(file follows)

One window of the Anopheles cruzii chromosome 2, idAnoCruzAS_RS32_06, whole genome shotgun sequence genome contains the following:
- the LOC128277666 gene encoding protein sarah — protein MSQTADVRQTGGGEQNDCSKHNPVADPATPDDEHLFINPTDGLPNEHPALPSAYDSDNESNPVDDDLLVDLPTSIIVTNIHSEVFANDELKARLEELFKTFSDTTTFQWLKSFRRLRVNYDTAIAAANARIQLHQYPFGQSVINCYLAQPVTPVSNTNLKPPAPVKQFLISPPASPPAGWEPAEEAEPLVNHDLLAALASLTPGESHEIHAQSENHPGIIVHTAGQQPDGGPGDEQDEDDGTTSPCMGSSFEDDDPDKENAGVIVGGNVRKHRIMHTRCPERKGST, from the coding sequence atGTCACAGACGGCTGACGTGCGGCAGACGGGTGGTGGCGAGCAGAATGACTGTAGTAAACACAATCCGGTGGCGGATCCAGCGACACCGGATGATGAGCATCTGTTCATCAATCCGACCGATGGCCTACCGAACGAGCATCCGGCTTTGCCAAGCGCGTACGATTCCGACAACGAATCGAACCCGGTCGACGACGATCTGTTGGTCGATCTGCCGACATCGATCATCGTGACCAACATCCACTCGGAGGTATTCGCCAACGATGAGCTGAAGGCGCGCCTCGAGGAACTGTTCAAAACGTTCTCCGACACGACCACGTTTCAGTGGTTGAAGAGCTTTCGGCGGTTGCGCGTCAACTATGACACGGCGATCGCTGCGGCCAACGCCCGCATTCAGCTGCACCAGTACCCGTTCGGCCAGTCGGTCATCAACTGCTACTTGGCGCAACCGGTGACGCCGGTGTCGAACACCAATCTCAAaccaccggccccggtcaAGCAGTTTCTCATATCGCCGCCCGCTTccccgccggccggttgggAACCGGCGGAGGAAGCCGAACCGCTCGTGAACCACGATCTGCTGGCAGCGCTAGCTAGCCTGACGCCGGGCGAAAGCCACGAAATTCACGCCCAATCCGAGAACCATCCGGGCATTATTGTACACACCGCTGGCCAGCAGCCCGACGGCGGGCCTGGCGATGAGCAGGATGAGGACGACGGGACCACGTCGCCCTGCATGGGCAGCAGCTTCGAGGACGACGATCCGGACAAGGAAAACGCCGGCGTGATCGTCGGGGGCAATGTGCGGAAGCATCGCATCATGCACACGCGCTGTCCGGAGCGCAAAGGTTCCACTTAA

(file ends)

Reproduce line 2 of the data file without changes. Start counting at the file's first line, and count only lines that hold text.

- the LOC128277666 gene encoding protein sarah — protein MSQTADVRQTGGGEQNDCSKHNPVADPATPDDEHLFINPTDGLPNEHPALPSAYDSDNESNPVDDDLLVDLPTSIIVTNIHSEVFANDELKARLEELFKTFSDTTTFQWLKSFRRLRVNYDTAIAAANARIQLHQYPFGQSVINCYLAQPVTPVSNTNLKPPAPVKQFLISPPASPPAGWEPAEEAEPLVNHDLLAALASLTPGESHEIHAQSENHPGIIVHTAGQQPDGGPGDEQDEDDGTTSPCMGSSFEDDDPDKENAGVIVGGNVRKHRIMHTRCPERKGST, from the coding sequence atGTCACAGACGGCTGACGTGCGGCAGACGGGTGGTGGCGAGCAGAATGACTGTAGTAAACACAATCCGGTGGCGGATCCAGCGACACCGGATGATGAGCATCTGTTCATCAATCCGACCGATGGCCTACCGAACGAGCATCCGGCTTTGCCAAGCGCGTACGATTCCGACAACGAATCGAACCCGGTCGACGACGATCTGTTGGTCGATCTGCCGACATCGATCATCGTGACCAACATCCACTCGGAGGTATTCGCCAACGATGAGCTGAAGGCGCGCCTCGAGGAACTGTTCAAAACGTTCTCCGACACGACCACGTTTCAGTGGTTGAAGAGCTTTCGGCGGTTGCGCGTCAACTATGACACGGCGATCGCTGCGGCCAACGCCCGCATTCAGCTGCACCAGTACCCGTTCGGCCAGTCGGTCATCAACTGCTACTTGGCGCAACCGGTGACGCCGGTGTCGAACACCAATCTCAAaccaccggccccggtcaAGCAGTTTCTCATATCGCCGCCCGCTTccccgccggccggttgggAACCGGCGGAGGAAGCCGAACCGCTCGTGAACCACGATCTGCTGGCAGCGCTAGCTAGCCTGACGCCGGGCGAAAGCCACGAAATTCACGCCCAATCCGAGAACCATCCGGGCATTATTGTACACACCGCTGGCCAGCAGCCCGACGGCGGGCCTGGCGATGAGCAGGATGAGGACGACGGGACCACGTCGCCCTGCATGGGCAGCAGCTTCGAGGACGACGATCCGGACAAGGAAAACGCCGGCGTGATCGTCGGGGGCAATGTGCGGAAGCATCGCATCATGCACACGCGCTGTCCGGAGCGCAAAGGTTCCACTTAA